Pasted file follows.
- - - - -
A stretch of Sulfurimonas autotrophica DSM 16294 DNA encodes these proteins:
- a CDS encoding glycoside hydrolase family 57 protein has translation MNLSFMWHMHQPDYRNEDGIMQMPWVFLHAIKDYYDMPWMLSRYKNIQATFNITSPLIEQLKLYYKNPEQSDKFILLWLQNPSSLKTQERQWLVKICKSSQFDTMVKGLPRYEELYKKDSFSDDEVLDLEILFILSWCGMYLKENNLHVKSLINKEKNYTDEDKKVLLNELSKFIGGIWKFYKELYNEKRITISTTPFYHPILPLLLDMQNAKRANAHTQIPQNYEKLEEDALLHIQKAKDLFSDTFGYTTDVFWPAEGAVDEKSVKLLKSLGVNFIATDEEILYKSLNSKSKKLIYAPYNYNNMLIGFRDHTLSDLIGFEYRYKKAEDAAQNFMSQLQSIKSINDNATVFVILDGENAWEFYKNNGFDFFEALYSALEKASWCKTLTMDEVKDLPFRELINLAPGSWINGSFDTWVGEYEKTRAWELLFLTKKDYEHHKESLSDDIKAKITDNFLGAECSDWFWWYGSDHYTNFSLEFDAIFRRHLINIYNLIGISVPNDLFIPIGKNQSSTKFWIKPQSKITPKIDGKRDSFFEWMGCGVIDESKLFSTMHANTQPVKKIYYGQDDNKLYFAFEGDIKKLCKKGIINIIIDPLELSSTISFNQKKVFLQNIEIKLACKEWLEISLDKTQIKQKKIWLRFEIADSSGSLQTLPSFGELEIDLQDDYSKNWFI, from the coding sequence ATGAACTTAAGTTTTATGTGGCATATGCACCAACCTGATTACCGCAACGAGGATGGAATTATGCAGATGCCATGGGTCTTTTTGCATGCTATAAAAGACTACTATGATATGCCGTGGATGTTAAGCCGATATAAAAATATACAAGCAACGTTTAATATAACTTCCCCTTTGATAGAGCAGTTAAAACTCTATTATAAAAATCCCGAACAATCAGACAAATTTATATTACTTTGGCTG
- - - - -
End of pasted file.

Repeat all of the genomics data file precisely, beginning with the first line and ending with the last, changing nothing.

A stretch of Sulfurimonas autotrophica DSM 16294 DNA encodes these proteins:
- a CDS encoding glycoside hydrolase family 57 protein has translation MNLSFMWHMHQPDYRNEDGIMQMPWVFLHAIKDYYDMPWMLSRYKNIQATFNITSPLIEQLKLYYKNPEQSDKFILLWLQNPSSLKTQERQWLVKICKSSQFDTMVKGLPRYEELYKKDSFSDDEVLDLEILFILSWCGMYLKENNLHVKSLINKEKNYTDEDKKVLLNELSKFIGGIWKFYKELYNEKRITISTTPFYHPILPLLLDMQNAKRANAHTQIPQNYEKLEEDALLHIQKAKDLFSDTFGYTTDVFWPAEGAVDEKSVKLLKSLGVNFIATDEEILYKSLNSKSKKLIYAPYNYNNMLIGFRDHTLSDLIGFEYRYKKAEDAAQNFMSQLQSIKSINDNATVFVILDGENAWEFYKNNGFDFFEALYSALEKASWCKTLTMDEVKDLPFRELINLAPGSWINGSFDTWVGEYEKTRAWELLFLTKKDYEHHKESLSDDIKAKITDNFLGAECSDWFWWYGSDHYTNFSLEFDAIFRRHLINIYNLIGISVPNDLFIPIGKNQSSTKFWIKPQSKITPKIDGKRDSFFEWMGCGVIDESKLFSTMHANTQPVKKIYYGQDDNKLYFAFEGDIKKLCKKGIINIIIDPLELSSTISFNQKKVFLQNIEIKLACKEWLEISLDKTQIKQKKIWLRFEIADSSGSLQTLPSFGELEIDLQDDYSKNWFI, from the coding sequence ATGAACTTAAGTTTTATGTGGCATATGCACCAACCTGATTACCGCAACGAGGATGGAATTATGCAGATGCCATGGGTCTTTTTGCATGCTATAAAAGACTACTATGATATGCCGTGGATGTTAAGCCGATATAAAAATATACAAGCAACGTTTAATATAACTTCCCCTTTGATAGAGCAGTTAAAACTCTATTATAAAAATCCCGAACAATCAGACAAATTTATATTACTTTGGCTG